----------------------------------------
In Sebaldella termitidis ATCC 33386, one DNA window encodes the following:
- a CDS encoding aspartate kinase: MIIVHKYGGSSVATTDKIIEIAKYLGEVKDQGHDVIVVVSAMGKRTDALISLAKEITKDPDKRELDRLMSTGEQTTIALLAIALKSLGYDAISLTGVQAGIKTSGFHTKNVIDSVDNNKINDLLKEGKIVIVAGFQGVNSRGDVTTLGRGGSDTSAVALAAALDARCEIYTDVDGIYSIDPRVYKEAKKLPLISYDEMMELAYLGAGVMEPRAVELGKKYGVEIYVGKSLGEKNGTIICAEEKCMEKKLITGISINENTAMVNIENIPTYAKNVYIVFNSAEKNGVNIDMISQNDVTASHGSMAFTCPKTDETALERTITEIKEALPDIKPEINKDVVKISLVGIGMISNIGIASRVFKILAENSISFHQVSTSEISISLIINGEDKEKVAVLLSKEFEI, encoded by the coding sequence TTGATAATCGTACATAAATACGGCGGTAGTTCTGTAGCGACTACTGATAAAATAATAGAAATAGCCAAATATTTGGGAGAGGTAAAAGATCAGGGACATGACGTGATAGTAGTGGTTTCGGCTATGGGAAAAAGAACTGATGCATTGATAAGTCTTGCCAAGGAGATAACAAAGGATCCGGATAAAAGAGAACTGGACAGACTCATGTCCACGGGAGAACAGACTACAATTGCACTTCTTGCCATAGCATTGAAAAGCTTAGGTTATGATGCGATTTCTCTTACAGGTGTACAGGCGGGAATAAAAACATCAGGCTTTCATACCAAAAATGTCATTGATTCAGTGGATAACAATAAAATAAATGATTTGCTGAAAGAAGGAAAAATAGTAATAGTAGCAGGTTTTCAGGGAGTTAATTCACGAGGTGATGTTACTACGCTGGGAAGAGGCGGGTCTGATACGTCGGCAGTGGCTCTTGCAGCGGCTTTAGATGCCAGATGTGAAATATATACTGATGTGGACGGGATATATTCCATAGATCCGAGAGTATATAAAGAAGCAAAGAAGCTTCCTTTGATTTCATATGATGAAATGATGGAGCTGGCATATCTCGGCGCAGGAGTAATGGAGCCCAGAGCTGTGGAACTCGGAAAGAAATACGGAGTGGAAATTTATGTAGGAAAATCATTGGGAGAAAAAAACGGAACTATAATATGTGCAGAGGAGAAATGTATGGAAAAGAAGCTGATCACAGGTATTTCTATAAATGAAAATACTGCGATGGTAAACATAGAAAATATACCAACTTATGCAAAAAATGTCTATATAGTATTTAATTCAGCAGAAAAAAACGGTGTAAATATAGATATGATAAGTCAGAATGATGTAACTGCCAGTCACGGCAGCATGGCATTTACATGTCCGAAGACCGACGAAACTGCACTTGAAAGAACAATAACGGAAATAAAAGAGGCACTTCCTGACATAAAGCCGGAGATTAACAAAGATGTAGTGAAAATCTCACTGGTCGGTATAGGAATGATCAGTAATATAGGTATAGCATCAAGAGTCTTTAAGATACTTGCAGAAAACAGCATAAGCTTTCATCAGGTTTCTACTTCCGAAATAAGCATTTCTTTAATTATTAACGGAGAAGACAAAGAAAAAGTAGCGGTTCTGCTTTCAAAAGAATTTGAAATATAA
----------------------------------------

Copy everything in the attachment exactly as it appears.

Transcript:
In Sebaldella termitidis ATCC 33386, one DNA window encodes the following:
- a CDS encoding aspartate kinase: MIIVHKYGGSSVATTDKIIEIAKYLGEVKDQGHDVIVVVSAMGKRTDALISLAKEITKDPDKRELDRLMSTGEQTTIALLAIALKSLGYDAISLTGVQAGIKTSGFHTKNVIDSVDNNKINDLLKEGKIVIVAGFQGVNSRGDVTTLGRGGSDTSAVALAAALDARCEIYTDVDGIYSIDPRVYKEAKKLPLISYDEMMELAYLGAGVMEPRAVELGKKYGVEIYVGKSLGEKNGTIICAEEKCMEKKLITGISINENTAMVNIENIPTYAKNVYIVFNSAEKNGVNIDMISQNDVTASHGSMAFTCPKTDETALERTITEIKEALPDIKPEINKDVVKISLVGIGMISNIGIASRVFKILAENSISFHQVSTSEISISLIINGEDKEKVAVLLSKEFEI, encoded by the coding sequence TTGATAATCGTACATAAATACGGCGGTAGTTCTGTAGCGACTACTGATAAAATAATAGAAATAGCCAAATATTTGGGAGAGGTAAAAGATCAGGGACATGACGTGATAGTAGTGGTTTCGGCTATGGGAAAAAGAACTGATGCATTGATAAGTCTTGCCAAGGAGATAACAAAGGATCCGGATAAAAGAGAACTGGACAGACTCATGTCCACGGGAGAACAGACTACAATTGCACTTCTTGCCATAGCATTGAAAAGCTTAGGTTATGATGCGATTTCTCTTACAGGTGTACAGGCGGGAATAAAAACATCAGGCTTTCATACCAAAAATGTCATTGATTCAGTGGATAACAATAAAATAAATGATTTGCTGAAAGAAGGAAAAATAGTAATAGTAGCAGGTTTTCAGGGAGTTAATTCACGAGGTGATGTTACTACGCTGGGAAGAGGCGGGTCTGATACGTCGGCAGTGGCTCTTGCAGCGGCTTTAGATGCCAGATGTGAAATATATACTGATGTGGACGGGATATATTCCATAGATCCGAGAGTATATAAAGAAGCAAAGAAGCTTCCTTTGATTTCATATGATGAAATGATGGAGCTGGCATATCTCGGCGCAGGAGTAATGGAGCCCAGAGCTGTGGAACTCGGAAAGAAATACGGAGTGGAAATTTATGTAGGAAAATCATTGGGAGAAAAAAACGGAACTATAATATGTGCAGAGGAGAAATGTATGGAAAAGAAGCTGATCACAGGTATTTCTATAAATGAAAATACTGCGATGGTAAACATAGAAAATATACCAACTTATGCAAAAAATGTCTATATAGTATTTAATTCAGCAGAAAAAAACGGTGTAAATATAGATATGATAAGTCAGAATGATGTAACTGCCAGTCACGGCAGCATGGCATTTACATGTCCGAAGACCGACGAAACTGCACTTGAAAGAACAATAACGGAAATAAAAGAGGCACTTCCTGACATAAAGCCGGAGATTAACAAAGATGTAGTGAAAATCTCACTGGTCGGTATAGGAATGATCAGTAATATAGGTATAGCATCAAGAGTCTTTAAGATACTTGCAGAAAACAGCATAAGCTTTCATCAGGTTTCTACTTCCGAAATAAGCATTTCTTTAATTATTAACGGAGAAGACAAAGAAAAAGTAGCGGTTCTGCTTTCAAAAGAATTTGAAATATAA